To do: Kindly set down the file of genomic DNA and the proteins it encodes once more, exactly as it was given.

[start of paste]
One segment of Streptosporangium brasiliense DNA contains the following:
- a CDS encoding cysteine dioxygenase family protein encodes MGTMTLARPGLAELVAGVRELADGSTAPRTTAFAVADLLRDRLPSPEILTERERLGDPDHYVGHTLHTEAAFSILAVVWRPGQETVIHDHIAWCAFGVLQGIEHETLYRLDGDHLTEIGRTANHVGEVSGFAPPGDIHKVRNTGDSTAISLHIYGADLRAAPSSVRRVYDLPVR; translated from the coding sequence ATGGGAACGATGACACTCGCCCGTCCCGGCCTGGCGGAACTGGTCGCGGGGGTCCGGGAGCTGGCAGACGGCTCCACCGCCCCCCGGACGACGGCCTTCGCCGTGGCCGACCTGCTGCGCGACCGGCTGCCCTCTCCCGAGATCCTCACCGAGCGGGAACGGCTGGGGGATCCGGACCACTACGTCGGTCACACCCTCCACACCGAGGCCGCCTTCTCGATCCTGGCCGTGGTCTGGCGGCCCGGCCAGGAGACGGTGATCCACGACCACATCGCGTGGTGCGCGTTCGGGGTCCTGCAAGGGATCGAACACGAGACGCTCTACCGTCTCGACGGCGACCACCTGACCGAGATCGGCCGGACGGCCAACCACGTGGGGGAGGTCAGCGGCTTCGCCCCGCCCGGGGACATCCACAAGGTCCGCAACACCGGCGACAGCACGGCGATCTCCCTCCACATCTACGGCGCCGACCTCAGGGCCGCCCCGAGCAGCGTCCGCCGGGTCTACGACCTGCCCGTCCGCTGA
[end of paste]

One segment of Streptosporangium brasiliense DNA contains the following:
- a CDS encoding cysteine dioxygenase family protein encodes MGTMTLARPGLAELVAGVRELADGSTAPRTTAFAVADLLRDRLPSPEILTERERLGDPDHYVGHTLHTEAAFSILAVVWRPGQETVIHDHIAWCAFGVLQGIEHETLYRLDGDHLTEIGRTANHVGEVSGFAPPGDIHKVRNTGDSTAISLHIYGADLRAAPSSVRRVYDLPVR; translated from the coding sequence ATGGGAACGATGACACTCGCCCGTCCCGGCCTGGCGGAACTGGTCGCGGGGGTCCGGGAGCTGGCAGACGGCTCCACCGCCCCCCGGACGACGGCCTTCGCCGTGGCCGACCTGCTGCGCGACCGGCTGCCCTCTCCCGAGATCCTCACCGAGCGGGAACGGCTGGGGGATCCGGACCACTACGTCGGTCACACCCTCCACACCGAGGCCGCCTTCTCGATCCTGGCCGTGGTCTGGCGGCCCGGCCAGGAGACGGTGATCCACGACCACATCGCGTGGTGCGCGTTCGGGGTCCTGCAAGGGATCGAACACGAGACGCTCTACCGTCTCGACGGCGACCACCTGACCGAGATCGGCCGGACGGCCAACCACGTGGGGGAGGTCAGCGGCTTCGCCCCGCCCGGGGACATCCACAAGGTCCGCAACACCGGCGACAGCACGGCGATCTCCCTCCACATCTACGGCGCCGACCTCAGGGCCGCCCCGAGCAGCGTCCGCCGGGTCTACGACCTGCCCGTCCGCTGA